The cast in this movie is top notch, and that’s important because this film really is a comedy that delves hard into slapstick as often as it can. There’s Christopher Reeves and John Ritter as the male actors on stage at a sort of vacation house, where both characters hunk that nobody will be there at this time of year. So both bring mistresses there. And then there’s the housekeeper occupying the place as well. What follows is a series of characters good big through doors, losing track of where the others are, hiding out of sight of the others, and all sorts of things like that. It’s somewhat funny, but a little too one-noted.
What works a little better are the moments where the cast needs to stop working in order to handle a problem. When an actress loses a contact lense, for example, it pauses the entire rehearsal, as actors now get down on their hands and knees to search the stage for it. At another point, one of the actors, (Frederick, played by Christopher Reeves,) starts questioning the director about why his character wouldn’t just leave a box on a table instead of taking it with him into the basement. This leads to the director having to come up with a whole big explanation involving the characters back story, that is clearly made up on the spot, just to satisfy the actor. These kinds of moments all come in the first half.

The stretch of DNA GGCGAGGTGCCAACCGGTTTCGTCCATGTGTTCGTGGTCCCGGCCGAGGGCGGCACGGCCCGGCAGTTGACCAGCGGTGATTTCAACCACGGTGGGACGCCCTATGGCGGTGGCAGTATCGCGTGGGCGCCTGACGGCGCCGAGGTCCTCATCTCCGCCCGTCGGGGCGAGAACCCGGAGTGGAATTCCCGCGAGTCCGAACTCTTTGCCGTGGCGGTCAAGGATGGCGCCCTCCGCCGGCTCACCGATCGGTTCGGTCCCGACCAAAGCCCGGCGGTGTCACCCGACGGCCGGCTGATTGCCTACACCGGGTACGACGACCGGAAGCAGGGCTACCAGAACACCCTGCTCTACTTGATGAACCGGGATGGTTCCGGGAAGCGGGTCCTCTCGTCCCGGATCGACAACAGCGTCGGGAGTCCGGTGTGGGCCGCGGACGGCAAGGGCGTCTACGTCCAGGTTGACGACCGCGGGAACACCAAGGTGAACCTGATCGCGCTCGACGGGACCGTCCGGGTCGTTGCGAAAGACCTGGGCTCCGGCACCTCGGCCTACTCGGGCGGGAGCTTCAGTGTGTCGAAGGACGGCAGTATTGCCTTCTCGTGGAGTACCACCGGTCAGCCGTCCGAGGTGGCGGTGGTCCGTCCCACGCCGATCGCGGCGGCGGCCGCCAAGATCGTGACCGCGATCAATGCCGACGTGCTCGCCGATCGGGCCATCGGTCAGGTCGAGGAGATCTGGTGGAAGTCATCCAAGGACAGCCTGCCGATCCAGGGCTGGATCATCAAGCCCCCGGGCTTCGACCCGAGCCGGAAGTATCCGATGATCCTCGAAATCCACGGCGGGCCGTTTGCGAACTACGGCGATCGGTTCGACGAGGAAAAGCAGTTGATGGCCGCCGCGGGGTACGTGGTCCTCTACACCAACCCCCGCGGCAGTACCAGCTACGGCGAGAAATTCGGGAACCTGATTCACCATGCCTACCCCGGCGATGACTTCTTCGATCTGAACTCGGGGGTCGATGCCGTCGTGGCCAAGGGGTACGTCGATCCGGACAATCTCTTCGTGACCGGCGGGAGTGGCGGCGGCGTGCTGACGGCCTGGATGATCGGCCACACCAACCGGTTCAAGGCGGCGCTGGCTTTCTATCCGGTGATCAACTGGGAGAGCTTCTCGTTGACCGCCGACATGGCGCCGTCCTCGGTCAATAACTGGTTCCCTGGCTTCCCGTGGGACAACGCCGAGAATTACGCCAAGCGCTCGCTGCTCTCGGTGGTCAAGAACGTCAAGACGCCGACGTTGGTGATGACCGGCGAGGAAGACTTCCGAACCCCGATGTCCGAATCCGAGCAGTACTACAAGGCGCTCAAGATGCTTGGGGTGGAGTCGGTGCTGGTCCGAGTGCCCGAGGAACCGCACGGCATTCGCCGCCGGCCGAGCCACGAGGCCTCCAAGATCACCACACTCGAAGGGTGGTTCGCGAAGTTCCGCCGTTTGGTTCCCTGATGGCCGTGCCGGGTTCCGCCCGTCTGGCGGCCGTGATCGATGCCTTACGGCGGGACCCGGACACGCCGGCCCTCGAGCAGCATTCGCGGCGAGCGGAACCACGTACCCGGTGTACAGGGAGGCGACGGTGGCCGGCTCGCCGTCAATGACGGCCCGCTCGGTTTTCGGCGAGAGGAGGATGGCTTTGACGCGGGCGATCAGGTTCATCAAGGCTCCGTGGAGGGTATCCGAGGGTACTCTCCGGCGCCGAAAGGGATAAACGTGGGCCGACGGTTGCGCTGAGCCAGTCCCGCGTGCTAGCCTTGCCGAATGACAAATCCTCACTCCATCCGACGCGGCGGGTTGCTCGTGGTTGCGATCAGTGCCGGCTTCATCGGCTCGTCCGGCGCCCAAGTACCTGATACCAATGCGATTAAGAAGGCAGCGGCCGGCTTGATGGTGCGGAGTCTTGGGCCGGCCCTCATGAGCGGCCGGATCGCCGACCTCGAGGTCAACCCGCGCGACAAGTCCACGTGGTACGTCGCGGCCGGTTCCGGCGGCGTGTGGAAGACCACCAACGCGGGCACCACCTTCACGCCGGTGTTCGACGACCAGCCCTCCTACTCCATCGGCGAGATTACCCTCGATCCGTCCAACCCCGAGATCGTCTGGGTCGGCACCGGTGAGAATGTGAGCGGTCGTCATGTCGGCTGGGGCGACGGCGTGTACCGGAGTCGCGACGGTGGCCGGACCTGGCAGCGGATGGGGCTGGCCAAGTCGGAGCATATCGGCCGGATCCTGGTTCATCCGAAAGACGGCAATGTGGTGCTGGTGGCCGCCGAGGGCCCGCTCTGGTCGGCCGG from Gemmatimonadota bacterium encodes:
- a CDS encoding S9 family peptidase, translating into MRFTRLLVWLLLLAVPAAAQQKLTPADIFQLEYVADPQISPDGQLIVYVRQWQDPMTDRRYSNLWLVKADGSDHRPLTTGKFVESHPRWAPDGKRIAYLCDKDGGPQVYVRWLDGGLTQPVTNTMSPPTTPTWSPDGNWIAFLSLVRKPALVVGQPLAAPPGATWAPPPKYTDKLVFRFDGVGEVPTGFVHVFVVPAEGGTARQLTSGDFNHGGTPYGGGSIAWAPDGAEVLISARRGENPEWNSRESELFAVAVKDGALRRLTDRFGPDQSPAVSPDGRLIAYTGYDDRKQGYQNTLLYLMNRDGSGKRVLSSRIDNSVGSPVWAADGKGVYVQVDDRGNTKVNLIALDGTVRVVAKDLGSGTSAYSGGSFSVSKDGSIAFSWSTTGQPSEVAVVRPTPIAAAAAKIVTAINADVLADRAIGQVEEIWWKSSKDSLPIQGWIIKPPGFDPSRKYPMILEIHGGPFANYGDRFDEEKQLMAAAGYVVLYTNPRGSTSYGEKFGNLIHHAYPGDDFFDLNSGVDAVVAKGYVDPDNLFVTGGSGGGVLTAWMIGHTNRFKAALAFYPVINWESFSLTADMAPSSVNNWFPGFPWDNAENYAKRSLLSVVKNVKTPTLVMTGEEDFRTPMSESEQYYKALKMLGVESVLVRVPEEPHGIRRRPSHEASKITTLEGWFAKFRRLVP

The second half is where the movie really falls apart. Not that it ever gets terrible or anything, but whatever positive elements this movie had going for it all came in the first half. It’s that middle of the film time jump that really hurts, suddenly changing up relationships, and expecting us to just go with it. The second half becomes such slapstick, with characters violently going after each other behind the stage, that it just gets silly and ridiculous. There were definitely some clever things about this movie, including its overall creative structure, but more attention needed to be paid to how much the audience could process, and how best to present all of it in a clear way. This one definitely ended up going off the rails in the second half.